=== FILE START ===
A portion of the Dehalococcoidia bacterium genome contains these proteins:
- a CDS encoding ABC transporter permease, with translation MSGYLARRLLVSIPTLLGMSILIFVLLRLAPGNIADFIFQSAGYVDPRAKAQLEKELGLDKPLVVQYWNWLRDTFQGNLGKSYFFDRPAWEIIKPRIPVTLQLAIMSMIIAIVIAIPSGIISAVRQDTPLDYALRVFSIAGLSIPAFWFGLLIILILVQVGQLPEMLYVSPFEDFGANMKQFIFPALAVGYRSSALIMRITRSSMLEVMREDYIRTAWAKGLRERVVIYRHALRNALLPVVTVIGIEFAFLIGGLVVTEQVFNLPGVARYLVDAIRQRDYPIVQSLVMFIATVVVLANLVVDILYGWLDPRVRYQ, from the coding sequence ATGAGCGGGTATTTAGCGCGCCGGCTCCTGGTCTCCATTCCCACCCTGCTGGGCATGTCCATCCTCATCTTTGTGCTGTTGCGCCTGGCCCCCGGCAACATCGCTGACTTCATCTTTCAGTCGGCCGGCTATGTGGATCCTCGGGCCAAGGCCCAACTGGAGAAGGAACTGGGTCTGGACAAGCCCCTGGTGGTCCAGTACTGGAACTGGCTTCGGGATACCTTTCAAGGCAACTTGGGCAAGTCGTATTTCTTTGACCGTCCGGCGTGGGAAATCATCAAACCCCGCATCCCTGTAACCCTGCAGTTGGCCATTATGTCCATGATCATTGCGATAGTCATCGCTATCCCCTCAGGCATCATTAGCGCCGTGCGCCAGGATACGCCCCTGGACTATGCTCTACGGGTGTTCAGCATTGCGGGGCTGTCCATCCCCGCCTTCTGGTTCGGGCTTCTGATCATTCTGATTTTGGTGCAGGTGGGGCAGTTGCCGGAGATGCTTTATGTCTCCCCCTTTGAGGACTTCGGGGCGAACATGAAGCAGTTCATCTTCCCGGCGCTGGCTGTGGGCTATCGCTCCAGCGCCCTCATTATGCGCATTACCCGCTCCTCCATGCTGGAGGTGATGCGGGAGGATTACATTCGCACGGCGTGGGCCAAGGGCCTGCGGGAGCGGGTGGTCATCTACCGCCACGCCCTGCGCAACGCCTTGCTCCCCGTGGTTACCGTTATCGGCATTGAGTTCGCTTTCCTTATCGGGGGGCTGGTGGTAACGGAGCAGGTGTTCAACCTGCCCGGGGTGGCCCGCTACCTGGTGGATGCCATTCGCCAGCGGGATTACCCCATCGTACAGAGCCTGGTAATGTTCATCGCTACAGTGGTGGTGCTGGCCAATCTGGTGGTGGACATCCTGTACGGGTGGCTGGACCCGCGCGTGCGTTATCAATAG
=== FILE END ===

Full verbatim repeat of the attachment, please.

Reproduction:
A portion of the Dehalococcoidia bacterium genome contains these proteins:
- a CDS encoding ABC transporter permease, with translation MSGYLARRLLVSIPTLLGMSILIFVLLRLAPGNIADFIFQSAGYVDPRAKAQLEKELGLDKPLVVQYWNWLRDTFQGNLGKSYFFDRPAWEIIKPRIPVTLQLAIMSMIIAIVIAIPSGIISAVRQDTPLDYALRVFSIAGLSIPAFWFGLLIILILVQVGQLPEMLYVSPFEDFGANMKQFIFPALAVGYRSSALIMRITRSSMLEVMREDYIRTAWAKGLRERVVIYRHALRNALLPVVTVIGIEFAFLIGGLVVTEQVFNLPGVARYLVDAIRQRDYPIVQSLVMFIATVVVLANLVVDILYGWLDPRVRYQ, from the coding sequence ATGAGCGGGTATTTAGCGCGCCGGCTCCTGGTCTCCATTCCCACCCTGCTGGGCATGTCCATCCTCATCTTTGTGCTGTTGCGCCTGGCCCCCGGCAACATCGCTGACTTCATCTTTCAGTCGGCCGGCTATGTGGATCCTCGGGCCAAGGCCCAACTGGAGAAGGAACTGGGTCTGGACAAGCCCCTGGTGGTCCAGTACTGGAACTGGCTTCGGGATACCTTTCAAGGCAACTTGGGCAAGTCGTATTTCTTTGACCGTCCGGCGTGGGAAATCATCAAACCCCGCATCCCTGTAACCCTGCAGTTGGCCATTATGTCCATGATCATTGCGATAGTCATCGCTATCCCCTCAGGCATCATTAGCGCCGTGCGCCAGGATACGCCCCTGGACTATGCTCTACGGGTGTTCAGCATTGCGGGGCTGTCCATCCCCGCCTTCTGGTTCGGGCTTCTGATCATTCTGATTTTGGTGCAGGTGGGGCAGTTGCCGGAGATGCTTTATGTCTCCCCCTTTGAGGACTTCGGGGCGAACATGAAGCAGTTCATCTTCCCGGCGCTGGCTGTGGGCTATCGCTCCAGCGCCCTCATTATGCGCATTACCCGCTCCTCCATGCTGGAGGTGATGCGGGAGGATTACATTCGCACGGCGTGGGCCAAGGGCCTGCGGGAGCGGGTGGTCATCTACCGCCACGCCCTGCGCAACGCCTTGCTCCCCGTGGTTACCGTTATCGGCATTGAGTTCGCTTTCCTTATCGGGGGGCTGGTGGTAACGGAGCAGGTGTTCAACCTGCCCGGGGTGGCCCGCTACCTGGTGGATGCCATTCGCCAGCGGGATTACCCCATCGTACAGAGCCTGGTAATGTTCATCGCTACAGTGGTGGTGCTGGCCAATCTGGTGGTGGACATCCTGTACGGGTGGCTGGACCCGCGCGTGCGTTATCAATAG